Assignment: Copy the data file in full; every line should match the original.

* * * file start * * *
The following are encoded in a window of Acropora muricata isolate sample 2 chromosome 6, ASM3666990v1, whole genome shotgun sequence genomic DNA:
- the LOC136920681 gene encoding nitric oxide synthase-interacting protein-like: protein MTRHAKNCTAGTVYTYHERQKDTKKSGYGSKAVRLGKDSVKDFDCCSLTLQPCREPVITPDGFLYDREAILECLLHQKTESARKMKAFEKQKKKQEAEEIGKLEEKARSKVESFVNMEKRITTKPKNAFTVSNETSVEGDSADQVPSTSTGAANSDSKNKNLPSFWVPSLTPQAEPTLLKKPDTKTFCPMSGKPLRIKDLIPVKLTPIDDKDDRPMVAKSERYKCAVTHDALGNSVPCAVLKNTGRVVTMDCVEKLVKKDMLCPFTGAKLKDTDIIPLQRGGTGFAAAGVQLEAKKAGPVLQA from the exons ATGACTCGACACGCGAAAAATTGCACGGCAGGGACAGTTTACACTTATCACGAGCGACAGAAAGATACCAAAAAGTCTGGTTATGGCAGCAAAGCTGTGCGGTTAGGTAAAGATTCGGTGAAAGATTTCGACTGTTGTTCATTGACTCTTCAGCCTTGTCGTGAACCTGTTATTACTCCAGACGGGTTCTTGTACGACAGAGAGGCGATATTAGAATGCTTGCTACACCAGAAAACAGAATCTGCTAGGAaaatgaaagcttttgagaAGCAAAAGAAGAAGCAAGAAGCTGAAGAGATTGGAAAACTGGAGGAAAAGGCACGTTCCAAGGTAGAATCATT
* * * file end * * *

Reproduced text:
The following are encoded in a window of Acropora muricata isolate sample 2 chromosome 6, ASM3666990v1, whole genome shotgun sequence genomic DNA:
- the LOC136920681 gene encoding nitric oxide synthase-interacting protein-like: protein MTRHAKNCTAGTVYTYHERQKDTKKSGYGSKAVRLGKDSVKDFDCCSLTLQPCREPVITPDGFLYDREAILECLLHQKTESARKMKAFEKQKKKQEAEEIGKLEEKARSKVESFVNMEKRITTKPKNAFTVSNETSVEGDSADQVPSTSTGAANSDSKNKNLPSFWVPSLTPQAEPTLLKKPDTKTFCPMSGKPLRIKDLIPVKLTPIDDKDDRPMVAKSERYKCAVTHDALGNSVPCAVLKNTGRVVTMDCVEKLVKKDMLCPFTGAKLKDTDIIPLQRGGTGFAAAGVQLEAKKAGPVLQA from the exons ATGACTCGACACGCGAAAAATTGCACGGCAGGGACAGTTTACACTTATCACGAGCGACAGAAAGATACCAAAAAGTCTGGTTATGGCAGCAAAGCTGTGCGGTTAGGTAAAGATTCGGTGAAAGATTTCGACTGTTGTTCATTGACTCTTCAGCCTTGTCGTGAACCTGTTATTACTCCAGACGGGTTCTTGTACGACAGAGAGGCGATATTAGAATGCTTGCTACACCAGAAAACAGAATCTGCTAGGAaaatgaaagcttttgagaAGCAAAAGAAGAAGCAAGAAGCTGAAGAGATTGGAAAACTGGAGGAAAAGGCACGTTCCAAGGTAGAATCATT